19. Kinetic Modelling of Macroscopic Properties Changes during Crosslinked Polybutadiene Oxidation

    Science.gov (United States)

    Audouin, Ludmila; Coquillat, Marie; Colin, Xavier; Verdu, Jacques; Nevière, Robert

    2008-08-01

    The thermal oxidation of additive free hydroxyl-terminated polybutadiene (HTPB) isocyanate crosslinked rubber bulk samples has been studied at 80, 100 and 120 °C in air. The oxidation kinetics has been monitored by gravimetry and thickness distribution of oxidation products was determined by FTIR mapping. Changes of elastic shear modulus G' during oxidation were followed during oxidation at the same temperatures. The kinetic model established previously for HTPB has been adapted for bulk sample oxidation using previously determined set of kinetic parameters. Oxygen diffusion control of oxidation has been introduced into the model. The mass changes kinetic curves and oxidation products profiles were simulated and adequate fit was obtained. Using the rubber elasticity theory the elastic modulus changes were simulated taking into account the elastically active chains concentration changes due to chain scission and crosslinking reactions. The reasonable fit of G' as a function of oxidation time experimental curves was obtained.

  20. Grasping the Second Law of Thermodynamics at University: The Consistency of Macroscopic and Microscopic Explanations

    Science.gov (United States)

    Leinonen, Risto; Asikainen, Mervi A.; Hirvonen, Pekka E.

    2015-01-01

    This study concentrates on evaluating the consistency of upper-division students' use of the second law of thermodynamics at macroscopic and microscopic levels. Data were collected by means of a paper and pencil test (N = 48) focusing on the macroscopic and microscopic features of the second law concerned with heat transfer processes. The data…

  1. Grasping the Second Law of Thermodynamics at University: The Consistency of Macroscopic and Microscopic Explanations

    Science.gov (United States)

    Leinonen, Risto; Asikainen, Mervi A.; Hirvonen, Pekka E.

    2015-01-01

    This study concentrates on evaluating the consistency of upper-division students' use of the second law of thermodynamics at macroscopic and microscopic levels. Data were collected by means of a paper and pencil test (N = 48) focusing on the macroscopic and microscopic features of the second law concerned with heat transfer processes. The data…

  2. A Model for Macroscopic Quantum Tunneling of Bose-Einstein Condensate with Attractive Interaction

    Institute of Scientific and Technical Information of China (English)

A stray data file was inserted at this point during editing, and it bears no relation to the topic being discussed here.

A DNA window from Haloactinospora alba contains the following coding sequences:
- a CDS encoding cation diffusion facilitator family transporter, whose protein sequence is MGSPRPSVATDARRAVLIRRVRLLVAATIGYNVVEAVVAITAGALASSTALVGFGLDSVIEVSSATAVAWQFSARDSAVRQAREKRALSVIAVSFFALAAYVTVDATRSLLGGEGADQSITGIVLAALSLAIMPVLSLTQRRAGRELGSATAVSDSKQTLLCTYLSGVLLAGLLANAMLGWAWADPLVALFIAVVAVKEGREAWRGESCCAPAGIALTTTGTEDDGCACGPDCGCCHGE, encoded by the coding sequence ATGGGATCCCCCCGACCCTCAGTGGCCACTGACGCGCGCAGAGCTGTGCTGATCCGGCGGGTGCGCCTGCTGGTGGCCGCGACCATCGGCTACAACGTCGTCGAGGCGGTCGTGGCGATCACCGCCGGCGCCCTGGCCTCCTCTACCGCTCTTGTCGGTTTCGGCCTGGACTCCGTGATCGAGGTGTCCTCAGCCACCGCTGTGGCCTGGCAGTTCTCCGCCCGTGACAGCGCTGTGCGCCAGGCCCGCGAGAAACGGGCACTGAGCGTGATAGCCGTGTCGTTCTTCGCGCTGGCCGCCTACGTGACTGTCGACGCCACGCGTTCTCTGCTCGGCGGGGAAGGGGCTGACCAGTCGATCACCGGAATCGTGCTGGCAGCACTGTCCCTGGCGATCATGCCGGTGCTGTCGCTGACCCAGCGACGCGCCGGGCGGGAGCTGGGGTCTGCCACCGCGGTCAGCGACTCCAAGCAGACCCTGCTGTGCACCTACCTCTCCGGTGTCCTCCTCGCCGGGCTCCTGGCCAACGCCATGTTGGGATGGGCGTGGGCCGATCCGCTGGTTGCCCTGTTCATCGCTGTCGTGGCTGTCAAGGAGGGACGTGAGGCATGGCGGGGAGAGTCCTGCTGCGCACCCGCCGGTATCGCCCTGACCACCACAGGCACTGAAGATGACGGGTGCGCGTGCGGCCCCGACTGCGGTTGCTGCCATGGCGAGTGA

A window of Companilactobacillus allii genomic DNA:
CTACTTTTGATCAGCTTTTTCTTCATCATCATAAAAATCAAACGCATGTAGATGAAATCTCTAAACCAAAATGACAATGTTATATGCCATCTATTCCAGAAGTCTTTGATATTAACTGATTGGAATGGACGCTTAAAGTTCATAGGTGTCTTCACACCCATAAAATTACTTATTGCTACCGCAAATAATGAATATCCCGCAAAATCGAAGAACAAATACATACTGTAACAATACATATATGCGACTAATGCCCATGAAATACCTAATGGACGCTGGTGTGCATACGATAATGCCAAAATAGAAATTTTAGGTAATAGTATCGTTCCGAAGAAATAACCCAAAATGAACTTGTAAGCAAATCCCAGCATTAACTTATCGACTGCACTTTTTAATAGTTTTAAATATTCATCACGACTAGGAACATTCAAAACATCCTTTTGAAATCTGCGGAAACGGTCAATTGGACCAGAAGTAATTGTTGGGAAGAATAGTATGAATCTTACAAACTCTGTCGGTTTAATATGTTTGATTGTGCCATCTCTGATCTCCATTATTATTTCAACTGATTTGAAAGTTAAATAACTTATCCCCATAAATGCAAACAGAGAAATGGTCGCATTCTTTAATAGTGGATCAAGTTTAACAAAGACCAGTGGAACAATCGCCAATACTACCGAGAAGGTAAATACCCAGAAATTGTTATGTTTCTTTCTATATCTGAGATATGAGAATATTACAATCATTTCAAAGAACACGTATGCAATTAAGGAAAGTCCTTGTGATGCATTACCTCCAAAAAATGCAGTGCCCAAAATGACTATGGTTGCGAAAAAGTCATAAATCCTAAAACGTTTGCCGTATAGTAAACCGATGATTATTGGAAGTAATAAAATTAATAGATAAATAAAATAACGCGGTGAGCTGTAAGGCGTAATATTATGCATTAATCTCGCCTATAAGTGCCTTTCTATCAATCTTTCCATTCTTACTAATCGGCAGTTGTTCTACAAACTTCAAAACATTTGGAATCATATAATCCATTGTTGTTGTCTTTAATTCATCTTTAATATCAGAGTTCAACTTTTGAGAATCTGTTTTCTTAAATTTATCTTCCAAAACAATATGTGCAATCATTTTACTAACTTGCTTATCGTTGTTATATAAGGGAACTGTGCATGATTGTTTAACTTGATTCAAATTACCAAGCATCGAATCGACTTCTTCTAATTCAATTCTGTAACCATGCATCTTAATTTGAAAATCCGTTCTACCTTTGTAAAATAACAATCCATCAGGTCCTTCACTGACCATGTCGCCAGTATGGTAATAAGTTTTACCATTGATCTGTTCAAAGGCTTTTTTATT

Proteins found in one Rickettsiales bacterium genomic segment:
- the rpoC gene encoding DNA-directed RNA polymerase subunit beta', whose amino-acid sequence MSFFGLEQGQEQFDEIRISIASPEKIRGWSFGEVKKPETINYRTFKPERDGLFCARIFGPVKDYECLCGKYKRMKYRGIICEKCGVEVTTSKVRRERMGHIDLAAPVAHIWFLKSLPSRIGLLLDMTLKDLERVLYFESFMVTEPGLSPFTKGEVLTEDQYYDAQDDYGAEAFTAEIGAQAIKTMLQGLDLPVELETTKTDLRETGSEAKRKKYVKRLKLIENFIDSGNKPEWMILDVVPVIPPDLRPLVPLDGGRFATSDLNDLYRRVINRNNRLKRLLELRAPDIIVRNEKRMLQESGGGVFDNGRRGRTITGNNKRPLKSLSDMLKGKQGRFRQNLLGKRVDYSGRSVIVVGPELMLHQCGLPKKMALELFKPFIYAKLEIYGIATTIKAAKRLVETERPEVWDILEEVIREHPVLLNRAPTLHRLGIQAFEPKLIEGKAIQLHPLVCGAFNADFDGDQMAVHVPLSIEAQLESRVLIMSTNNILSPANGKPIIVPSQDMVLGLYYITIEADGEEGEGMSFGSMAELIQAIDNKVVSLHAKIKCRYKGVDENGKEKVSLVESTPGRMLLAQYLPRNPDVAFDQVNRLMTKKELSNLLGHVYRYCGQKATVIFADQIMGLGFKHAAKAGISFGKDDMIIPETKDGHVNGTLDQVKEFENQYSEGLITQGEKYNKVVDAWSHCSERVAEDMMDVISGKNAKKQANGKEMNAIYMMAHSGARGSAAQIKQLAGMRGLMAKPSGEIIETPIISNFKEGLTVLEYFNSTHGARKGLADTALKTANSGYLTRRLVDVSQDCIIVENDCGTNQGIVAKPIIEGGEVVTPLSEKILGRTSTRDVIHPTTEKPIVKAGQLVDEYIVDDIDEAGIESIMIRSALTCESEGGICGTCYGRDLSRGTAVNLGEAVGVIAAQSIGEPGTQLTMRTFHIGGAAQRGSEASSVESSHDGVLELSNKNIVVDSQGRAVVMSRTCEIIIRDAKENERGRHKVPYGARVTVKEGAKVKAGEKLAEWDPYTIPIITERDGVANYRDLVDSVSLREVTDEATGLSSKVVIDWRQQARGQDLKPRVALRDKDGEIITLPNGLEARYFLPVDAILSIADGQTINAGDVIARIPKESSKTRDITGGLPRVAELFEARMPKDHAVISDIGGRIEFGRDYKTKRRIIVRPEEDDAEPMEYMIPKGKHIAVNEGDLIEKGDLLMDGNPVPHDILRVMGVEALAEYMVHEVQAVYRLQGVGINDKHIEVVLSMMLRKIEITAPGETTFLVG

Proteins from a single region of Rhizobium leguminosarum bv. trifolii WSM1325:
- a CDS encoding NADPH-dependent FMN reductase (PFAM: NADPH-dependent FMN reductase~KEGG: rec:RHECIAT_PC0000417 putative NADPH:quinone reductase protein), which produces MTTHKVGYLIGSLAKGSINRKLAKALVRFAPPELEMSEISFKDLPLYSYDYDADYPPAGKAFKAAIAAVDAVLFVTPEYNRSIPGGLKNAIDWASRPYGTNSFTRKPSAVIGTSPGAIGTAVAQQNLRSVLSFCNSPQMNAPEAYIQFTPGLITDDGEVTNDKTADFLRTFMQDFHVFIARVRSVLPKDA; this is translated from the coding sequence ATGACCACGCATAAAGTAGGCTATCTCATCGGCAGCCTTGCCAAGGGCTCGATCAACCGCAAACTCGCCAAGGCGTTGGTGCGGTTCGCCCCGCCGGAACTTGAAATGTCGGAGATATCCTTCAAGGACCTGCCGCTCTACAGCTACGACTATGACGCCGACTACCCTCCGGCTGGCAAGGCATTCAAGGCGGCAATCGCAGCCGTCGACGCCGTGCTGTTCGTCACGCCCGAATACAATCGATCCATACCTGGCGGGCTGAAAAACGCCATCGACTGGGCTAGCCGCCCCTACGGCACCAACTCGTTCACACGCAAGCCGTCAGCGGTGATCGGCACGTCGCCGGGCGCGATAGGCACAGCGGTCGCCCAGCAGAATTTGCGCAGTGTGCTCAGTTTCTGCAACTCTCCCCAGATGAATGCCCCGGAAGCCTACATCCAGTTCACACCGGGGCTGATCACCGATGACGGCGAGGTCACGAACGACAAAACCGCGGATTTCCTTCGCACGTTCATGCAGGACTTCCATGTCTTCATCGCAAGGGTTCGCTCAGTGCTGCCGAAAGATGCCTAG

YAN Ke-Zhu; TAN Wei-Han

    2000-01-01

    Based on the numerical wave function solutions of neutral atoms with attractive interaction in a harmonic trap, we propose an exactly solvable model for macroscopic quantum tunneling of a Bose condensate with attractive interaction. We calculate the rate of macroscopic quantum tunneling from a metastable condensate state to the collapse state and analyze the stability of the attractive Bose-Einstein condensation.

  3. Effect of particle friction and polydispersity on the macroscopic stress–strain relations of granular materials

    NARCIS (Netherlands)

    Göncü, F.; Luding, S.

    2013-01-01

    The macroscopic mechanical behavior of granular materials inherently depends on the properties of particles that compose them. Using the discrete element method, the effect of particle contact friction and polydispersity on the macroscopic stress response of 3D sphere packings is studied. The analyt

  4. Migration and the Wage Curve:

    DEFF Research Database (Denmark)

    Brücker, Herbert; Jahn, Elke J.

      Based on a wage curve approach we examine the labor market effects of migration in Germany. The wage curve relies on the assumption that wages respond to a change in the unemployment rate, albeit imperfectly. This allows one to derive the wage and employment effects of migration simultaneously...

  5. Macroscopic realism, wave-particle duality and the superposition principle for entangled states

    CERN Document Server

    Chuprikov, N L

    2006-01-01

    On the basis of our model of a one-dimensional (1D) completed scattering (Russian Physics, 49, p.119 and p.314 (2006)) we argue that the linear formalism of quantum mechanics (QM) respects the principles of the macroscopic realism (J. Phys.: Condens. Matter, 14, R415-R451 (2002)). In QM one has to distinguish two kinds of pure ensembles: pure unentangled ensembles to be macroscopically inseparable, and pure entangled ones to be macroscopically separable. A pure entangled ensemble is an intermediate link between a pure unentangled ensemble and classical mixture. Like the former it strictly respects the linear formalism of QM. Like the latter it is decomposable into macroscopically distinct subensembles, in spite of interference between them; our new model exemplifies how to perform such a decomposition in the case of a 1D completed scattering. To respect macroscopic realism, the superposition principle must be reformulated: it must forbid introducing observables for entangled states.

  6. Macroscopic erosion of divertor and first wall armour in future tokamaks

    Science.gov (United States)

    Würz, H.; Bazylev, B.; Landman, I.; Pestchanyi, S.; Safronov, V.

    2002-12-01